of subjects experiencing a specific event by the time under which the patient

was exposed to risk (Liu et al., 2006) (Siddiqui, 2009). In relation to the

Helios trial, the EAIR can be applied to adverse events for example, major

haemorrhage can be used to see whether the treatment was effective or not over

different durations. The researchers found that 11 patients in the ibrutinib

group suffered from a haemorrhage following a median duration of 4.21 months

(EAIR= 2.61). In the placebo group, there were 5 patients who experienced the

same event in a median duration of 2.3 months (EAIR=2.17); thereby,

highlighting the higher incidence rate of a haemorrhage following ibrutinib

treatment.

In efficacy

analysis when there are issues with the compliance of treatment, the results

obtained from those who have followed protocols are analysed in order to

determine whether the experimental therapy is better suited than current/alternative

therapies. The trial also utilised intention-to-treat analysis as a basis for

the efficacy analysis. This is based upon the theory that all patients should

be put into randomly allocated groups regardless of which experimental group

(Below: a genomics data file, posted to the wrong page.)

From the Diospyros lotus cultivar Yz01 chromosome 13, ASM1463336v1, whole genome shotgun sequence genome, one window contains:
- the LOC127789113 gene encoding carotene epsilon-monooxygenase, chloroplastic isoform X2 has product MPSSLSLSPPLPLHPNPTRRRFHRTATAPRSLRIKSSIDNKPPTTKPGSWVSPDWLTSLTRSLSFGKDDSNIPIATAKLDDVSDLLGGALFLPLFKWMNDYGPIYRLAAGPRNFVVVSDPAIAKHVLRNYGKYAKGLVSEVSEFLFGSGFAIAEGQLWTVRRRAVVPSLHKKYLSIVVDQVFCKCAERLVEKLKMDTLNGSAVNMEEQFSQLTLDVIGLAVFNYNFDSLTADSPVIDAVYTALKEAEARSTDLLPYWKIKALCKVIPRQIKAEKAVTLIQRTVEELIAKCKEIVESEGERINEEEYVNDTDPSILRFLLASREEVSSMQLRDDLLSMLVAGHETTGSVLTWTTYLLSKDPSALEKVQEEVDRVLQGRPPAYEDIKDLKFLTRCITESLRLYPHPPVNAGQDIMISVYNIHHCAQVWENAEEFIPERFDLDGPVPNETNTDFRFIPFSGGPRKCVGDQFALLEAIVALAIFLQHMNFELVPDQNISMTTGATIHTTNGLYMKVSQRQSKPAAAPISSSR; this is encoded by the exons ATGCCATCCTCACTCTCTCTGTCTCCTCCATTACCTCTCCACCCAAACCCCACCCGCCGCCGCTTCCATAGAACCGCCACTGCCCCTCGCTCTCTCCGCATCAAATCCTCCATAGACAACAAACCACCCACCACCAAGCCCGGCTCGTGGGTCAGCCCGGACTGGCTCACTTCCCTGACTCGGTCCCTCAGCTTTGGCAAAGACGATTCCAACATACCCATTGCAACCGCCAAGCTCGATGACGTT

they were initially assigned to or whether they the complete the treatment

(Sphweb.bumc.bu.edu, 2016). Due to compliance issues to the protocols the

efficacy analysis for ibrutinib was required. The sample for the analysis

excludes those who did not follow the regime, patients that were lost via

sample attrition and patients from the crossover group. However, an issue

arises due to the smaller sample size attained for the efficacy analysis. As a

result, the comparison drawn between the ibrutinib treatment and current therapy

is less representative when generalised to the population.

The Inverse

probability of censoring weighting (IPCW) is used to assess the clinical

benefit of the experimental and control groups. It attempts to reduce bias

caused by treatment change. It was used to ensure that the outcome of the study

was not affected by crossing over. For example, if a patient in the control

group was experiencing symptoms of relapse, then the patient was crossed over

to the treatment group (90 patients crossed over). This allowed for the

patient’s interests to be put above the studies interests. The patients that were

crossed over were weighted zero and those who remained in the placebo group

were given a higher weighting. It was assumed that there were no measures of

confounding variables and that randomisation was not preserved (Ascopubs.org,

2017)

The

Fisher Exact Test was used to analyse negative response to Minimal Residual

Disease (MRD). This allowed us to see whether there was an association between

experiencing negative MRD and receiving Ibrutinib. It uses contingency table to display the probability of different outcomes. The

rows were the outcome and the column is the exposure. The data in the contingency table was entered into the

SAS programmed and a p-value was generated (Biostathandbook.com,

2017).